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Bled to Death after giving Birth

  1. #9
    Smiles is offline Registered User
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    Barbwong thanks for those figures, really interesting to see where all the different countries are placed.

    I would assume that there are possibly stories in both public and private hospitals that we don not read about in the paper, so I'm not sure we can condemn one system or the other.

  2. #10
    tikkunolam is offline Registered User
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    I agree with Rebekah and Smiles. Even though death from childbirth is rare in developed countries that doesn't mean it doesn't happen at all. Doctors are not infallible and patients are not always going to have the best outcome regardless of being at low risk. The article does not give much information regarding the patient's condition. This article appears to only be writing about the private hospitals and not giving any facts or figures for public facilities.

    There are so many successful births yet we hear of so many horror stories dominating the media. I try to focus on the positive as I rapidly approach my due date and try to tune out the negative stories that seem to always buzz in my ear during pregnancy. Unfortunately, shocking and sad stories sell news papers and keep the coffee chats going.

  3. #11
    barbwong_130 is offline Registered User
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    I've found another web site which has statistics for just Hong Kong and gives a very positive image of our health system (both public and private together).

    Hong Kong 2006 Year Book – Health – Introduction
    http://www.yearbook.gov.hk/2006/en/08_01.htm
    2006 Figures at a Glance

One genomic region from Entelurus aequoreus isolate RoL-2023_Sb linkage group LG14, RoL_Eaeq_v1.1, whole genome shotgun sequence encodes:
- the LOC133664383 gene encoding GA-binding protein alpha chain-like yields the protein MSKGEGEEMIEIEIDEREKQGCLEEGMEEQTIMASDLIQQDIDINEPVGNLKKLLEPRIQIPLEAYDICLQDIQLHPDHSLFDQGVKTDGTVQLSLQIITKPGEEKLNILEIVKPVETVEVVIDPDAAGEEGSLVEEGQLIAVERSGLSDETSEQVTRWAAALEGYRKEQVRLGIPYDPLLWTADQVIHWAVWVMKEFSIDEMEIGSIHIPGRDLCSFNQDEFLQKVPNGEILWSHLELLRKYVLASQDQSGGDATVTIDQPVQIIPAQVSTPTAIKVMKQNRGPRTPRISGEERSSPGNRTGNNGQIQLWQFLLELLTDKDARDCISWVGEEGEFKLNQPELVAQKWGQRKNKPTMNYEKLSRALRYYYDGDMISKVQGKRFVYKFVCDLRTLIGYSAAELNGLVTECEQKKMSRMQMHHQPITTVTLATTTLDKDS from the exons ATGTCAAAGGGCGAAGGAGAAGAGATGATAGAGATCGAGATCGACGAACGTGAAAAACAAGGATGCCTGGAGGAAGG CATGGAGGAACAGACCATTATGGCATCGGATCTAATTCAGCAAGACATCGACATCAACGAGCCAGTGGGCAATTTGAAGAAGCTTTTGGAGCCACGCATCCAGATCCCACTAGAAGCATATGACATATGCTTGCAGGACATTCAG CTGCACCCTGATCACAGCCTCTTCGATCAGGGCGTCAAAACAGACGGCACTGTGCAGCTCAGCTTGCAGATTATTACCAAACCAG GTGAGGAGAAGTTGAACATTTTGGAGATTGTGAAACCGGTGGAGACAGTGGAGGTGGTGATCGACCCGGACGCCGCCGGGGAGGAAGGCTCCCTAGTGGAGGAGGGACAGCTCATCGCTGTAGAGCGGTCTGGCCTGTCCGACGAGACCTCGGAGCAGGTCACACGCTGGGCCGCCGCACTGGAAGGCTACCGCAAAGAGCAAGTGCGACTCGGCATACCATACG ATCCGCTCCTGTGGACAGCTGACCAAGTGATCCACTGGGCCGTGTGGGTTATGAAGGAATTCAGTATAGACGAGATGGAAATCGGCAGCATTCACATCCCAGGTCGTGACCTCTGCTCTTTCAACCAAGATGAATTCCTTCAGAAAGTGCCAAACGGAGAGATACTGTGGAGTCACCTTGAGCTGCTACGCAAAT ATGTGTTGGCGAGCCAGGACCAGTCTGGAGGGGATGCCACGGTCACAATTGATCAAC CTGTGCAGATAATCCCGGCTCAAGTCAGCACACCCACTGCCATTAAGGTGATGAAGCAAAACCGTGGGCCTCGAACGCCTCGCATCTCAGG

Infant Mortality Rate: 1.8 per 1,000 registered live births
    Maternal Mortality Ratio: 0.0 per 100,000 registered live births
    (Nil cases of registered maternal death)
    Life Expectancy:
    2006 - 79.5 (Male) and 82.5 (Female)
    2033 - 85.6 (Male) and 88.0 (Female) projected

    This infant morality rate was reported as the lowest in the world in 2006.

    Hong Kong 2005 Year Book – Health – Introduction
    http://www.yearbook.gov.hk/2005/en/08_01.htm
    Vital Statistics in 2005
    Infant Mortality Rate: 2.4 per 1,000 registered live births
    Maternal Mortality Ratio: 1.8 per 100 000 registered live births
    (One case of registered maternal death)
    Life Expectancy:
    2005 – 78.8 (Male) and 84.4 (Female)
    2033 - 82.5 (Male) and 88.0 (Female) projected

  4. #12
    elephantine is offline Registered User
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    While I'd agree that both mistakes and unavoidable deaths happen everywhere and HK's record is relatively good, it still seems alarming that the necessary doctors at Adventist were not available when needed. I would imagine that this problem is less likely to happen in the major public hospitals in HK. The fact that private doctors routinely refer difficult cases to the public system is an indication that mothers and babies do carry a higher risk delivering in private hospitals should something unexpected happen.

  5. #13
    HappyV is offline Registered User
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    konradsmum - if you have a medical condition that makes a VB inadvisable, then you'd be able to get a CS at a public hospital. If it's a personal preference, maybe not so easy - but you'd probably get your wish. HK is notoriously CS happy - even in the public sector.

    In the experiences of me and my friends who for 100% medical reasons simply cannot have a VB - they make you wait until 34/26 weeks before they will confirm a CS.

  6. #14
    jellybaby's Avatar
    jellybaby is offline Registered User
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    One of my friends knows the lady who died in Jan, and apprently she told the nurse that she was in pain and they told her it's normal and being her first baby she trust the nurse who only gave her some pain killer then it wasn't until her mum came to visit that they found out she was bleeding really bad.... this is so scary cause to a first time mum you just don't know what to expect and you trust the professionals to take care of you.

  7. #15
    shabu shabu is offline Registered User
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    My friend is a doctor who worked in peadiatrics at Queen Mary hospital, she said that the public hospitals in HK are much better than the private. Queen Mary is one of the best as they are a teaching and research hospital of HKU and have all the best equipment and facilities. Private hospitals do not have adequate facilities for serious complications, e.g. mothers and babies are transfered from matilda hospital to Queen Mary if there is an emergency situation.

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